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Joe Biden: I Would Have Run for President, but I Couldn't Win

Vice President Joe Biden said he would have run for president, but he decided that he "couldn't win" and would never again seek political office.
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Vice President Joe Biden said Sunday he would have run for president, but he decided that he "couldn't win" and that he would never again seek political office.

In a joint interview with his wife, Dr. Jill Biden, on CBS' "60 Minutes," the vice president said helping his family grieve over the death in May of his son, former Delaware Attorney General Beau Biden, took precedence over a presidential campaign.

"I've said from the beginning that I don't know whether our ability to deal with the loss of Beau would reach a point where we could do that before time ran out," he said. "And there was nothing we could control."

Related: Joe Biden Announces He Will Not Seek Democratic Nomination for President

Asked by CBS News correspondent Norah O'Donnell whether he chose not to run because "you think you couldn't win" or "didn't want to run," Biden answered:

"Couldn't win. I'll be very blunt. If I thought we could've put together the campaign that our supporters deserve and our contributors deserved, I would have gone ahead and done it."

Jill Biden also said she was disappointed, saying, "Oh, yeah, sure," when asked whether she had encouraged her husband to run.

"I thought Joe would be a great president," she said.

Image: Vice President Joe Biden in the Oval Office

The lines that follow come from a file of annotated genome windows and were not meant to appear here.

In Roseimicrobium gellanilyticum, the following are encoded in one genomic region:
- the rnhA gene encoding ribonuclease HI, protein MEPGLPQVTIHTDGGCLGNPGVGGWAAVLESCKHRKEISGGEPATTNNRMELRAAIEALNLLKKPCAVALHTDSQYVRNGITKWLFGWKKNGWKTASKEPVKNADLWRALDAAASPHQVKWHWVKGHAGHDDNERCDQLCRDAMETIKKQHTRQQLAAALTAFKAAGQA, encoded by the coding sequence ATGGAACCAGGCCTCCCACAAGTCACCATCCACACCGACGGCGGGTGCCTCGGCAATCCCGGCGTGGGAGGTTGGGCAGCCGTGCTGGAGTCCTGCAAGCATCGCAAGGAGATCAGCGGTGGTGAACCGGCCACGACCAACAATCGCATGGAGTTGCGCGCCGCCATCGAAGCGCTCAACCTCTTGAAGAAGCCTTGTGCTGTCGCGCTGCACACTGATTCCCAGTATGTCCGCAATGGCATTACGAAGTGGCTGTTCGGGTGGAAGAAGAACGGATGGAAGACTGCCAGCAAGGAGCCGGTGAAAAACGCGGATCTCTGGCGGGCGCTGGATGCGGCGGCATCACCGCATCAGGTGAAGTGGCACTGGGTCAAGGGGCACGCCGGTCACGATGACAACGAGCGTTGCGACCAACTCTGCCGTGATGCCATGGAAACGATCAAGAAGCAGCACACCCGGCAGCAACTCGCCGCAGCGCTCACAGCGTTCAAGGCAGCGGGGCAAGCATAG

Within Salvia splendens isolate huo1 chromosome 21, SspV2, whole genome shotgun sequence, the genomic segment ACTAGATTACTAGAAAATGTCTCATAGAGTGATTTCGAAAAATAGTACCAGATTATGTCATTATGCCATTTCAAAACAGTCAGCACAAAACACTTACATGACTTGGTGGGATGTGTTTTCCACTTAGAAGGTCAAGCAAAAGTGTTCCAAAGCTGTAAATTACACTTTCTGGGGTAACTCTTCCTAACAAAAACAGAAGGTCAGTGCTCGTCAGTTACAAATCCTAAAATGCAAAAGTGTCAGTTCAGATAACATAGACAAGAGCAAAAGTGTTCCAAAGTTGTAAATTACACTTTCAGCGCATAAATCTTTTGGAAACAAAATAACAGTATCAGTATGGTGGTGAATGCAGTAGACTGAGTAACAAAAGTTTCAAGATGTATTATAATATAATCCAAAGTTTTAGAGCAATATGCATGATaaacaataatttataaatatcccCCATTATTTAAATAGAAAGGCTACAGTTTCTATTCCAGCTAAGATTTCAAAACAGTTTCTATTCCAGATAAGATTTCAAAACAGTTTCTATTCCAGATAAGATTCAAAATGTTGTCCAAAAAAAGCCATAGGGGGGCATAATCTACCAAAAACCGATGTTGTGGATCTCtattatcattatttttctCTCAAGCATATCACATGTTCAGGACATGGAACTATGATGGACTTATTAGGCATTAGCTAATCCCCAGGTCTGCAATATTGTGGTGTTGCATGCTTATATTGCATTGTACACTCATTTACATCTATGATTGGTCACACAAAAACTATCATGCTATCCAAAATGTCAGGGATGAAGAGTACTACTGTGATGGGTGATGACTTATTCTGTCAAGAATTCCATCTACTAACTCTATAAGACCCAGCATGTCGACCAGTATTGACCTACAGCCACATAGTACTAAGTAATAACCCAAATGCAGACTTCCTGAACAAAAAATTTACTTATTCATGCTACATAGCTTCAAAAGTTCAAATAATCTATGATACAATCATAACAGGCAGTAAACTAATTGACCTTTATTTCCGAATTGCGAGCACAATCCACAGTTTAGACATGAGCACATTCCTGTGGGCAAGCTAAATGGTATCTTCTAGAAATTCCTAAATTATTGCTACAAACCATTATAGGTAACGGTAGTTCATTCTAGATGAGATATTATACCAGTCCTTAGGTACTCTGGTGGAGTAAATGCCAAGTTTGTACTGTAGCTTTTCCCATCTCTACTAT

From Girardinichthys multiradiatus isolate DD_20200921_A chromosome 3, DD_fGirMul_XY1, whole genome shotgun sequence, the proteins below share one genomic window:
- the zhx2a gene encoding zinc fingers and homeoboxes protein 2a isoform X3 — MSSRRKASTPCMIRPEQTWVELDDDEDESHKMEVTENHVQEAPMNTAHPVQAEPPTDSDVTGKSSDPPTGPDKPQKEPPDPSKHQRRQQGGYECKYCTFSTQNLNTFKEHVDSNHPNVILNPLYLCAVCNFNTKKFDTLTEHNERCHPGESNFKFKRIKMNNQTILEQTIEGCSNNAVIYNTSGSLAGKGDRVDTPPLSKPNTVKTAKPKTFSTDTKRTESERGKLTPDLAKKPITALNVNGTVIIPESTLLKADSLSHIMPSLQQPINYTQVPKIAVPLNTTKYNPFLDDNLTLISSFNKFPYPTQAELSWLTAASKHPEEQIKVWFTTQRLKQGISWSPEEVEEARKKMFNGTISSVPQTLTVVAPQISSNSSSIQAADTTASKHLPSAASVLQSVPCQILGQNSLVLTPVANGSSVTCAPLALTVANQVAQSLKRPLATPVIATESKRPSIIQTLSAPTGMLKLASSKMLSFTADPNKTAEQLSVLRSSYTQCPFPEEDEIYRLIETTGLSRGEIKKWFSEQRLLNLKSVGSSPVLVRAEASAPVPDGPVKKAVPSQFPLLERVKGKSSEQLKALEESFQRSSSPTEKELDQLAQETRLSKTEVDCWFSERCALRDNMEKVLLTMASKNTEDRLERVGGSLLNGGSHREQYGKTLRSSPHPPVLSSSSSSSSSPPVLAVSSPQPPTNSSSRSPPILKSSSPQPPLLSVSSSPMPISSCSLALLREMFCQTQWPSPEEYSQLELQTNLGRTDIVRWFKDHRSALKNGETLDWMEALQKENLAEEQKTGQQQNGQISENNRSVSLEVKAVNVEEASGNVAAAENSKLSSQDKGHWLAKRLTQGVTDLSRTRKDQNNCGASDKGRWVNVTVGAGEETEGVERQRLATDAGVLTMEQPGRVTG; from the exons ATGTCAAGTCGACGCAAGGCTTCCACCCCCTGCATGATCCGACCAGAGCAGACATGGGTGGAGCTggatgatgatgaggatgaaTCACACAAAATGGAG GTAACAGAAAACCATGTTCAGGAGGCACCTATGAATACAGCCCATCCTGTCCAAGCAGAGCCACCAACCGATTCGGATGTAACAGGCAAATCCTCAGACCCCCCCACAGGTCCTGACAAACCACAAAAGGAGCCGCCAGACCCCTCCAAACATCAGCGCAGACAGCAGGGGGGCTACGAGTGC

Vice President Joe Biden in the Oval Office of the White House last week.Kevin Lamarque / Reuters

But family came first.

"What I struggled with was whether or not we could emotionally ... handle this," Joe Biden said, adding: "I could — I speak for me — I could."

Then he started talking about his granddaughter — Beau Biden's daughter.

"She's lying between my legs with her head on my chest and turns around and puts her arms around me and starts sobbing and says: 'Pop, I see Daddy all the time. I see Daddy all the time. Pop, you smell like Daddy. You're not going to leave me, are you Pop?'

"Well, when that happens, you go, 'I don't know, man, how, you know, how could," he said before a pause.

"And so, there are those kinds of ups and downs," he said.

Biden, in fact, said he would never again run for political office, because "I can do so much more, I believe, (as) a respected figure who can convene people and bring people together."

Related: Joe Biden's 80 Days of Indecision

"I do want to influence the Democratic Party," he said. "I want to make no bones about that. I don't want the party walking away from what Barack and I did."

Unburdened by conducting another campaign, the vice president had strong thoughts on other top political figures:

  • On Hillary Clinton: "I've debated Hillary 13 times in national presidential debates. I know Hillary. I know her debating skills. I know mine. I have never had any doubt about her intellect or her capacity to debate. And I thought she comported herself really well [in the Democratic presidential debate]. ... I've said from the beginning, look, I like Hillary. Hillary and I get along together. The only reason to run is because I still think I could do a better job than anybody else could do. That's the reason to run. I wouldn't run against Hillary."
  • On Donald Trump: "I'm disappointed in Donald Trump. I know what a showman and all that he is. But I really don't think it's healthy, and I hope he reconsiders this sort of attack on all immigrants. I think that is beneath the country. I don't think it's where the American people are. And I hope he really doesn't believe it."
  • On Paul Ryan, presumed to be the next speaker of the House: "I think we can make some real progress, particularly with Paul Ryan, who is a good guy, on working toward an accommodation on the budget and on keeping the government open. This is a decent guy. And he knows you cannot function, this government can't function, without reaching some consensus, and he wants to do that."